Police officers, firefighters, miners, loggers. These are all occupations that bring to mind the stress of inherent danger. But I'd like to put one more on that list... Disc Jockeys. That's right, radio DJs. Don't believe me? Just hit that play button for proof, my friend.
Howdy all! I'm taking a quick break off for the holidays, but a fresh episode will be out in the first half of January. In the meantime check out this example episode of Earfool's supplemental show, Hidden Tracks. If you like it and want to hear more, please check out Earfool's Patreon page for details on how to do that. Have a safe and happy holiday season and a new year to make Dick Clark (R.I.P) blush!
Of all the forms of recorded music, no format has had such a variety of materials used to create it than the vinyl record. And I'm positive that no other format of recorded music has ever been as edible. Don't believe me? Hit that play button to here the proof.
LINKS & SOURCES
It's that time of year again when Earfool dresses up as Ear"Ghoul" and tries to spook you with creepy tales from musicland. Stories of ghosts, aliens, and mysterious disappearances are lurking in the dark, waiting for your click of the play button..... MMMMWAHAHAHAHA!!!!
There are those that say, if you listen, music can be found anywhere. But when it's realized that music can also be made with anything, well... That's when things start getting interesting. Come along and listen to some unlikely music being made with some of the most unconventional instruments on the planet.
On this Musical Memory edition of EarFool, I travel back in time to the late 70's in my town of San Antonio, Tx, to take a look at the city's unassuming introduction to punk rock music, and how a humble taco restaurant shaped a community.
Rumors are all good and fun until someone's feelings get hurt or reputations get tarnished. And when rumors persist, they take on a life of their own, turning into myths and legends. It happens everywhere in life, even in music. In this episode we take a look at songs with urban legends so entangled within them that they must have some kernel of truth, right?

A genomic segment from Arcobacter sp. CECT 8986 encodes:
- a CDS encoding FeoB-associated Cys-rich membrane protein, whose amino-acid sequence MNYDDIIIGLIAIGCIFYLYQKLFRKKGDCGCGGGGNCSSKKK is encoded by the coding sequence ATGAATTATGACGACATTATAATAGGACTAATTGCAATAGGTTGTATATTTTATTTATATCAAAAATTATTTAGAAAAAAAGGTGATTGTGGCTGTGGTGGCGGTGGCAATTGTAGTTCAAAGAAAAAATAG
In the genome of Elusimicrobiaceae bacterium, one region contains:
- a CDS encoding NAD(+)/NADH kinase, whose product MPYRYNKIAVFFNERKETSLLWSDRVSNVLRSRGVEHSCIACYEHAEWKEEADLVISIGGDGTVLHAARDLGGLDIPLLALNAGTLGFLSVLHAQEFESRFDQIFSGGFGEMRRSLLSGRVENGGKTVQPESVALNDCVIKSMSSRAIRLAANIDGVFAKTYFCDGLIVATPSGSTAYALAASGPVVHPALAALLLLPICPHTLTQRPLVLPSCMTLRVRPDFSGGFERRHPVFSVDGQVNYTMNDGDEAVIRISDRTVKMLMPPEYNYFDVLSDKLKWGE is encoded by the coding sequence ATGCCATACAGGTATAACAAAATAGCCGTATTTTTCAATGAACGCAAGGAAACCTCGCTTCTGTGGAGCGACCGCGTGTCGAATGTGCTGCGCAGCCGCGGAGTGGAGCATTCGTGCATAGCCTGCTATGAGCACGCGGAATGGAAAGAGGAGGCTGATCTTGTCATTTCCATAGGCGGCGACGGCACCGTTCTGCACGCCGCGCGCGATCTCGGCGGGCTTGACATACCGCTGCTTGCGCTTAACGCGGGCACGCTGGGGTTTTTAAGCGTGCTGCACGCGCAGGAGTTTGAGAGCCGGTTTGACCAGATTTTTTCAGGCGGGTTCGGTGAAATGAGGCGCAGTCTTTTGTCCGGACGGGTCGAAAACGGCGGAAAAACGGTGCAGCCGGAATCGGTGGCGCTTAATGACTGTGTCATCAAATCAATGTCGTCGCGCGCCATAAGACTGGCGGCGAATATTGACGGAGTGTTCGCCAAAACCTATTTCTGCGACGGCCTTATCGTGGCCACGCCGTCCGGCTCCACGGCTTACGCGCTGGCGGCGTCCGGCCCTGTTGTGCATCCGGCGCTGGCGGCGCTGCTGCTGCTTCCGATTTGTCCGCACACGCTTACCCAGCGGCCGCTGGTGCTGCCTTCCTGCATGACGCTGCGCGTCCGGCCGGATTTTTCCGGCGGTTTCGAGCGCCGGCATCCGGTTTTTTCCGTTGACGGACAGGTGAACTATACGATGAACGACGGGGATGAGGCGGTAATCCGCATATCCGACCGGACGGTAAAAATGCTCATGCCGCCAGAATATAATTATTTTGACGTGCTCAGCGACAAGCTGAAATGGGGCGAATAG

Why not press that play button and find out?
These days, we take it for granted when we hear a famous pop star hocking products for corporations. But it wasn't always like that. See how Coke turned a song about soda into a message of world peace and tolerance, and in the process, turned a revolutionary advertising campaign into a standard of the industry.
Some songs are lucky. They get written and played once by the right artist and find their place in history as a benchmark of whatever genre said song encapsulates. And some songs are very lucky. They are written in a burst of sudden inspiration, recorded and released with the utmost expectations, bomb and get thrown out into a dusty bin full of hopeless castaways and bitter also-rans, only to be plucked out of obscurity on a whim, re-recorded by a group of young ramshackled musicians that have it stumble it's way into history as a benchmark of whatever genre said song encapsulates. Guess which path, 'Wild Thing' took.
The human vocal range can be quite impressive. Between, Barry White and Mariah Carey, the notes being hit are startling, not to mention pitch perfect. But perfect notes aside, sometimes one longs for something more in the way of vocals in their music. Say like, a whale or the anguished squeal of a pig...
If you're a fan of the latter camp of crooners, why not hit that play button and enter the sometimes wacky, sometimes haunting world of animals in music.